Workcompcentral, a subscription based news service, reported today on a conviction of a $17 million payroll scam by a Florida construction contractor. It paid its workers in cash to avoid paying federal taxes. Besides this scam, it appears to have cheated on its workers compensation insurance. We see here again the toxic cocktail of employers using undocumented workers and cheating on tax and insurance obligations. Florida’s Department of Financial Services and California’s Insurance Commission Fraud Assessment Commission have both focused in a serious way to uncover these abuses.
The full article:
Fla. Contractor Underreported Payroll by $17 Million: Top [11/27/07]
A West Palm Beach, Fla. contractor accused of using check cashers as phony subcontractors was convicted by a federal jury last week of underreporting payrolls by more than $17 million over more than a decade.
Lucky Mata, 47, the owner of Kodiak Construction and Management, was convicted last Wednesday on ten counts of conspiracy, filing false payroll tax returns and obstructing a federal grand jury inquiry following a nine-day trial in Miami.
The case is part of an ongoing investigation into payments of cash to undocumented construction crews by contractors seeking to avoid the payment of benefits, including workers’ compensation premiums.
The Mata case, which stems from a June 15, 2006, indictment by a grand jury in Miami, did not result in charges involving workers’ compensation insurance.
Mata’s attorney said in an interview some of those involved in the scheme secured workers’ compensation for some members of construction crews at inadequate levels.
Prosecutors alleged Mata underreported payrolls to the Internal Revenue Service (IRS) and used a network of confederates to cash checks through banks and check-cashing stores without disclosing the role of Kodiak in the transactions.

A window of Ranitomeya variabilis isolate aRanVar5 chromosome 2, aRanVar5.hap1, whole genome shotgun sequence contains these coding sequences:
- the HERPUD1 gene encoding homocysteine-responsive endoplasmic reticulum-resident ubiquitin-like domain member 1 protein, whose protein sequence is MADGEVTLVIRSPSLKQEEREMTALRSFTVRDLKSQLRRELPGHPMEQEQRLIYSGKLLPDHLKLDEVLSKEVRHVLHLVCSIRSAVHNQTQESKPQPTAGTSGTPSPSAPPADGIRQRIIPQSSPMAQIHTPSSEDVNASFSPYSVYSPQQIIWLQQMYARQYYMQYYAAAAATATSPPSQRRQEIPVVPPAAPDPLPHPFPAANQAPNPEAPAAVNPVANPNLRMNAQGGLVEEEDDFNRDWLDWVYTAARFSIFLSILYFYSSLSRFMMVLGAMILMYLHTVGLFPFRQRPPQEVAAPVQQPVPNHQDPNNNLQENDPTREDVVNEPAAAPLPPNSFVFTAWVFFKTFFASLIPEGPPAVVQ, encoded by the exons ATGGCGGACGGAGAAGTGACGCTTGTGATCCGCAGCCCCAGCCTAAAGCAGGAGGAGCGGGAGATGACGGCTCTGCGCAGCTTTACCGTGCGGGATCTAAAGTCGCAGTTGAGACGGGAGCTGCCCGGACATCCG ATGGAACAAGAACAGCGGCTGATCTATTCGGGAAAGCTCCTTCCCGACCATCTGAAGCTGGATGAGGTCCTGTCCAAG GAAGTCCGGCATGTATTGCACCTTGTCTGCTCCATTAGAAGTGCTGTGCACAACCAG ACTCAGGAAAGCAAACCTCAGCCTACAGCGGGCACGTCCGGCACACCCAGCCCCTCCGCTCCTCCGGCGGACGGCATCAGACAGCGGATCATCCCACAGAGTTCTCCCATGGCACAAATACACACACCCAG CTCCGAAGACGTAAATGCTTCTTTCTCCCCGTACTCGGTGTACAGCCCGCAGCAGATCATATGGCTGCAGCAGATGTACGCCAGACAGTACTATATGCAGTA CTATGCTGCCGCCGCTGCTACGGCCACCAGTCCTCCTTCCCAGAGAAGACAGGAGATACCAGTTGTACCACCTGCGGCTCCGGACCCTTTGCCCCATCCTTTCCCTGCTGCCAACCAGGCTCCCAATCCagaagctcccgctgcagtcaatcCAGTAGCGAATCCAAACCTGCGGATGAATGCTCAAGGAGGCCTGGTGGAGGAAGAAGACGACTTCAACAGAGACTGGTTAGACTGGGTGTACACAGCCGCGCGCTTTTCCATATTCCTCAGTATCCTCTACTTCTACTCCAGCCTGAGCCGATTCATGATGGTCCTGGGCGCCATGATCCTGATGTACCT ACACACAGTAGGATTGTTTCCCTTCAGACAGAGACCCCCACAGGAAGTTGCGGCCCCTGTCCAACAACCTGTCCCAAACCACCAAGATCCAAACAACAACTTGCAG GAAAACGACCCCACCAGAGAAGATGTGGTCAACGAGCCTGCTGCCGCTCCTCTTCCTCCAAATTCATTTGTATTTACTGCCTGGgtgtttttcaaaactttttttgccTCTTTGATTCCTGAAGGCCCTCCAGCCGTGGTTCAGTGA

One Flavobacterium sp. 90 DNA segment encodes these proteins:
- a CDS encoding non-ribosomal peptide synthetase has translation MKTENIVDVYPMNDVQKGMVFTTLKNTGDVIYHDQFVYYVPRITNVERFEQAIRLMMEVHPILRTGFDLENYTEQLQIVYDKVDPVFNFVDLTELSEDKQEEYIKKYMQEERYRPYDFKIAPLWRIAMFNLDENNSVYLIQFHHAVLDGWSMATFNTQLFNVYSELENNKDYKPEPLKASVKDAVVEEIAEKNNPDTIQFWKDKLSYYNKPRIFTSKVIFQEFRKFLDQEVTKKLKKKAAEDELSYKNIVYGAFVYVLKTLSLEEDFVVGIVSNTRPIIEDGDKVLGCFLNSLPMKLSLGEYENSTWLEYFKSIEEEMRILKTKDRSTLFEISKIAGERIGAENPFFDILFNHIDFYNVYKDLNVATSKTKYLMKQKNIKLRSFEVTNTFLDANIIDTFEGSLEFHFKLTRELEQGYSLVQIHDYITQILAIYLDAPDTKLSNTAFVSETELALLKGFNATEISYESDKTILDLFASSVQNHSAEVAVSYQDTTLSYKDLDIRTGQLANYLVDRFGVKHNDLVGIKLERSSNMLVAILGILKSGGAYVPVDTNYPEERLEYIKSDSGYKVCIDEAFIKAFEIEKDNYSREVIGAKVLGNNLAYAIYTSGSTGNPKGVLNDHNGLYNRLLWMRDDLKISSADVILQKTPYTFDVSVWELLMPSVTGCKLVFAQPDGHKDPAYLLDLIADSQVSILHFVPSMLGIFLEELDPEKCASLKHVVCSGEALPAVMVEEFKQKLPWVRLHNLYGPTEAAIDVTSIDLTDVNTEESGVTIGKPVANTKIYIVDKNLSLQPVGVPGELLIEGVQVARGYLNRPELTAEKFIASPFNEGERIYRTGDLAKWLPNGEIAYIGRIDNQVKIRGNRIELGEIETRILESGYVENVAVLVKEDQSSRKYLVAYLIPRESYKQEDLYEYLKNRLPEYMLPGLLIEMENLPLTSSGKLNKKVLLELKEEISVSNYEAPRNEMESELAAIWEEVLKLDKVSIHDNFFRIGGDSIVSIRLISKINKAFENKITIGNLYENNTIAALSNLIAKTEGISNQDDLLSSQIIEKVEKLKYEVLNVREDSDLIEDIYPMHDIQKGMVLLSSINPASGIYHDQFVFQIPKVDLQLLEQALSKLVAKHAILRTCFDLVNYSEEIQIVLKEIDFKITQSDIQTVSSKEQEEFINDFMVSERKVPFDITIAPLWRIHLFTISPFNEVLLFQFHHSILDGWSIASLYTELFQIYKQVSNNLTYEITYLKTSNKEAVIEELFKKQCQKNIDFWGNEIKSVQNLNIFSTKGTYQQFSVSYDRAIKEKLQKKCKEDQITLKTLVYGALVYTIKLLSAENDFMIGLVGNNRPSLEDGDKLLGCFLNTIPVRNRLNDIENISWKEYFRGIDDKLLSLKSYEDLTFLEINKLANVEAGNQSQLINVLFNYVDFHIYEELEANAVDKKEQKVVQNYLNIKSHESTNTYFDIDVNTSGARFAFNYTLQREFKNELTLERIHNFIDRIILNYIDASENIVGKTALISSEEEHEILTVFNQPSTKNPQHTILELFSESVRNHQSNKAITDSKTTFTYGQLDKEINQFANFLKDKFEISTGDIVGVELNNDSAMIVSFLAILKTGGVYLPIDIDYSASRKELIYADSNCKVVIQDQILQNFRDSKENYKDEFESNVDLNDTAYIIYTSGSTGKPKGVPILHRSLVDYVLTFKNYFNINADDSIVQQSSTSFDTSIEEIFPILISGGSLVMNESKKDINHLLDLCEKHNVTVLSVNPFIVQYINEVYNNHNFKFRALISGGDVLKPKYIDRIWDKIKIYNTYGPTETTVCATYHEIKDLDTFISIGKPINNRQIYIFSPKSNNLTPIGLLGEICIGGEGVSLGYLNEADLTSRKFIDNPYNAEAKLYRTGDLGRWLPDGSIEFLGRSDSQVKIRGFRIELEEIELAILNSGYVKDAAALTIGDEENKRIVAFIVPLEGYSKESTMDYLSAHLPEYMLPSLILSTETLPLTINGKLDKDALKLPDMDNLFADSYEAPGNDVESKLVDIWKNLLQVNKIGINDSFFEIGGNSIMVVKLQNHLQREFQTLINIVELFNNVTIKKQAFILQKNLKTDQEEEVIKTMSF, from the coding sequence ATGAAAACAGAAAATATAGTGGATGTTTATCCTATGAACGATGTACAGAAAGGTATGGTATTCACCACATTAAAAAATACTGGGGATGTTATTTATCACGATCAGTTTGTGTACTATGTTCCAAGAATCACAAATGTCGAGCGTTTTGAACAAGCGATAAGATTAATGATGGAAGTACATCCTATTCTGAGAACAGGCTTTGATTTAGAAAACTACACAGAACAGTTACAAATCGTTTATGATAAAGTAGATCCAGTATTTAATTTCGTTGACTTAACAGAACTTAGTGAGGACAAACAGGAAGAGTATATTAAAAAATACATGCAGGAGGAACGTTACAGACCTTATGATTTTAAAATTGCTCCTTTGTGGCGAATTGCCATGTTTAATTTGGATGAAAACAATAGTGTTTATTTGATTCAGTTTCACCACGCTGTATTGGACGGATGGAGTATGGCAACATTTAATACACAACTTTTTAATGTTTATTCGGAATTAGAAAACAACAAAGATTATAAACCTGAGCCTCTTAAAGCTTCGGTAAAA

The federal indictment alleged Mata operated the network to avoid paying federal payroll taxes and to avoid disclosure of major cash transactions by Kodiak under the federal Currency Transaction Report (CTR), which requires detailed alerts to federal regulators involving more than $10,000 in cash.
Cash from the checks was returned to Kodiak, minus a fee paid to the check cashers, and then paid to crews of undocumented immigrants, prosecutors said.
Mata also was convicted of falsifying subcontractor invoices during the federal grand jury investigation.
A series of cases investigated by the International Revenue Service and the Florida Department of Financial Services (DFS) during the past two years has targeted the use of undocumented workers not covered by workers’ compensation.
Those charges were not contained in the indictment.
Nina Bannister, DFS spokeswoman, said the agency was not involved in the Mata investigation.
James L. Eisenberg, Mata’s attorney, said the investigation focused in part on workers’ compensation but determined the arrangement involved a licensed insurance agent and legitimate policies.
“There were people that were listed as subcontractors, and one big check was written to them,” Eisenberg said Monday. “They were supposed to take out the money for withholding from their workers.
“There was testimony they did get workers’ compensation coverage for the workers, but it covered only a few people and they were listed as inside workers when, for example, they should have been covered at roofing rates,” Eisenberg said. “There was workers’ compensation coverage. It just wasn’t substantial enough.”
Eisenberg said Mata will appeal the conviction, based on a prosecutorial error that triggered a mistrial in the first of two trials in the case. He said the second trial constitutes double jeopardy in the case.
Prosecutors said Mata ran the check-cashing scheme using Kodiak from 1994 through 2005. He faces more than 90 years in prison if sentenced on all charges.
–By Michael Whiteley, WorkCompCentral Eastern Bureau Chief